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(Reference retrieved automatically from Web of Science through information on FAPESP grant and its corresponding number as mentioned in the publication by the authors.)

Comparative biology of the tropical and temperate species of Rhipicephalus sanguineus sensu lato (Acari: Ixodidae) under different laboratory conditions

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Author(s):
Labruna, Marcelo B. ; Gerardi, Monize ; Krawczak, Felipe S. ; Moraes-Filho, Jonas
Total Authors: 4
Document type: Journal article
Source: TICKS AND TICK-BORNE DISEASES; v. 8, n. 1, p. 146-156, 2017.
Web of Science Citations: 12
Abstract

Recent studies have shown that the taxon Rhipicephalus sanguineus sensu lato (s.l.) is represented in Latin America by two distinct species, designated as `tropical species' (distributed from Mexico to Brazil) and `temperate species' (restricted to the southern cone of South America). Since both tropical and temperate species of R. sanguineus s.l. are parasites primarily of domestic dogs, the reasons for their distinct geographical distribution in South America could be related to particular requirements of abiotic conditions for off-host development. With the purpose to test this hypothesis, this study evaluated the off-host developmental stages (eggs, engorged larvae, nymphs and females) of both tick species simultaneously inside incubators with temperature and photoperiod regimens that simulated the summer and winter conditions of tropical Brazil (where the `tropical species' occurs) and temperate Brazil (where the `temperate species' occurs). Results showed that the temperate species had significantly higher survival-rates than the tropical species, when engorged ticks (larvae, nymphs and females) and eggs were incubated at lower temperatures simulating winter seasons of many parts of the southern cone of South America, where the temperate species is known to occur. These results suggest that the absence of established populations of the tropical species in temperate areas of South America is related to the low overwinter capacity of the tropical species in those areas. Regarding the temperate species, unfed adults that molted from nymphs under summer conditions of either tropical or temperate Brazil remained dormant, at the state of behavioral diapause for at least 20 weeks. Contrastingly, when engorged nymphs of the temperate species were held at winter conditions for at least 3 months, and then transferred to summer conditions to complete molting, no diapause was observed in adult ticks. These results were corroborated by infestation trials, which showed that diapausing adult ticks took more days to attach to rabbits, and did in lesser numbers, when compared to nondiapausing adult ticks. Contextualization of our results in the current literature suggests that absence of established populations of the temperate species in tropical Brazil is linked to the fact that adult ticks would become inactive (diapause) right after molting from nymphs at any period of the year. On the other hand, absence of established populations of the tropical species in temperate Brazil is linked to the fact that this tick species would not enter diapause, and therefore, could not synchronize its life-cycle to avoid the lethal effects of a more severe winter on its developmental stages. Indeed, such assumptions should be corroborated by additional studies testing different populations of the tropical and temperate species, including more studies under natural conditions. (C) 2016 Elsevier GmbH. All rights reserved. (AU)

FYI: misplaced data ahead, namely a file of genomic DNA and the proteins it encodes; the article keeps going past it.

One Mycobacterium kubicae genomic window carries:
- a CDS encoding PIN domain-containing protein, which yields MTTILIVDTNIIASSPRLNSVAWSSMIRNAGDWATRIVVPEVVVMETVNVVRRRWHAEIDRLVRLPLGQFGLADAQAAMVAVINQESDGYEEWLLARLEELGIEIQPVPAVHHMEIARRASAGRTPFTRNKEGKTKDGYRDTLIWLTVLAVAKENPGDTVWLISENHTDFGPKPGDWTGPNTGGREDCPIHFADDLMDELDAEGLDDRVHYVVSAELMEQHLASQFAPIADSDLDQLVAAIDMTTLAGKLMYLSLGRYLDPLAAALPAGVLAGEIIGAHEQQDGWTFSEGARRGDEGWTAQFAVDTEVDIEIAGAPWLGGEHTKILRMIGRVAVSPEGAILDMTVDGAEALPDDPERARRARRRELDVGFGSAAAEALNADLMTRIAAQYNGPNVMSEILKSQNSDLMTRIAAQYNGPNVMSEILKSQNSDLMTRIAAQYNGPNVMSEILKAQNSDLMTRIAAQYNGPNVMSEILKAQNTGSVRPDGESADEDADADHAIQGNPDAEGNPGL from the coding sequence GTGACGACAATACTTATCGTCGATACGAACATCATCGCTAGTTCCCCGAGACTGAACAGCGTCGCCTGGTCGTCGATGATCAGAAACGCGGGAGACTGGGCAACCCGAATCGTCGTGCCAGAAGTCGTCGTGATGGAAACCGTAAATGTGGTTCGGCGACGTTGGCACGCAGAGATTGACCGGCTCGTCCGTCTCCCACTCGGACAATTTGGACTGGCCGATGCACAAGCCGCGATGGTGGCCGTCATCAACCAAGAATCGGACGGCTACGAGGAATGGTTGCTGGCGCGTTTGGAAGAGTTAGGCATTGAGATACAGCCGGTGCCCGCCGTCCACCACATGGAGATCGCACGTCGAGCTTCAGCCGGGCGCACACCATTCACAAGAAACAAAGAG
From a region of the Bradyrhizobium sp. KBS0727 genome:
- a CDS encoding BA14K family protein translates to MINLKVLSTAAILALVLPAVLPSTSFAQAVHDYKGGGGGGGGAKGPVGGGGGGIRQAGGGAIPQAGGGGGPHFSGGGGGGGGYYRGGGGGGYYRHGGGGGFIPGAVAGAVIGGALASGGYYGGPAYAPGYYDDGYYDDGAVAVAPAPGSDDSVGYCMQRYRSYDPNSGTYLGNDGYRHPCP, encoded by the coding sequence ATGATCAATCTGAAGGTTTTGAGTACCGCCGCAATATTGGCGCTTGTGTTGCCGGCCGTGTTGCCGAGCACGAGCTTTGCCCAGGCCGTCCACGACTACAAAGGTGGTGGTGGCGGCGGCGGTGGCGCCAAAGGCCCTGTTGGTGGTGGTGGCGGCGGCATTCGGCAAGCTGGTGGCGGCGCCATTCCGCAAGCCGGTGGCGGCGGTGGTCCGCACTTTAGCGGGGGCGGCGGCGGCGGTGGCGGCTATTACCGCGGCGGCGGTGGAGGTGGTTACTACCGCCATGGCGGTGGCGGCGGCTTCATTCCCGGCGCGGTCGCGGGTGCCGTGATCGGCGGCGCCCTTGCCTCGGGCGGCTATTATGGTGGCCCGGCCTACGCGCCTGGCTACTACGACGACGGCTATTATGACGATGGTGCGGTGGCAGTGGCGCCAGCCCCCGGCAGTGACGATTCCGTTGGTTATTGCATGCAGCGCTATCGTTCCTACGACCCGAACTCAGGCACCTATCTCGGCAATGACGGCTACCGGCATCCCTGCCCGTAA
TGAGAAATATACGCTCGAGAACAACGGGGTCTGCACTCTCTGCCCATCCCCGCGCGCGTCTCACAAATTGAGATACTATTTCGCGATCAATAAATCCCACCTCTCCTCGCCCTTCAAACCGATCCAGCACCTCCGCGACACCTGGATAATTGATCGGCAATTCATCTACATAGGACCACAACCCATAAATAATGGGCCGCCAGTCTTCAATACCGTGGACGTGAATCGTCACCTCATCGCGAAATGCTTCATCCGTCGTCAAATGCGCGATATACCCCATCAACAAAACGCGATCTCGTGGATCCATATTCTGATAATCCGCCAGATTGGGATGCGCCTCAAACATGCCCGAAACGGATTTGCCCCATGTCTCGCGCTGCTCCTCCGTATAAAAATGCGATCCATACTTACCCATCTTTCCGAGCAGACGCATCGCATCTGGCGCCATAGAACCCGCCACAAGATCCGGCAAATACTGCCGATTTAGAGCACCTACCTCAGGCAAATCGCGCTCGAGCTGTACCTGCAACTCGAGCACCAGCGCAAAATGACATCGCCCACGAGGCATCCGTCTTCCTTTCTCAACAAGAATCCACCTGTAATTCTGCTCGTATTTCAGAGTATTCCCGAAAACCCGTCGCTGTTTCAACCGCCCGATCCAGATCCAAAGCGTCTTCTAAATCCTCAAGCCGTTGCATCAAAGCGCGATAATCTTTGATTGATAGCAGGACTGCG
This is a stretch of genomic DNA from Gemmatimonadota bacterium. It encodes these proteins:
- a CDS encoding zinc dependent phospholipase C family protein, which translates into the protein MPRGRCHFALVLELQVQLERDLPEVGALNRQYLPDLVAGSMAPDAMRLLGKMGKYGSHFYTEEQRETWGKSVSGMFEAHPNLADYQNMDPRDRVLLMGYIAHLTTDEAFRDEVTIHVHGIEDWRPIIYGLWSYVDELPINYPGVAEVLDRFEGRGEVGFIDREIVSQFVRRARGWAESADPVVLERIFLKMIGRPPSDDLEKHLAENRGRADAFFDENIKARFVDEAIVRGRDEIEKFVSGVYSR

FAPESP's process: 13/13650-3 - Comparative biology of ticks of the species groups Rhipicephalus sanguineus and Amblyomma cajennense
Grantee:Marcelo Bahia Labruna
Support type: Regular Research Grants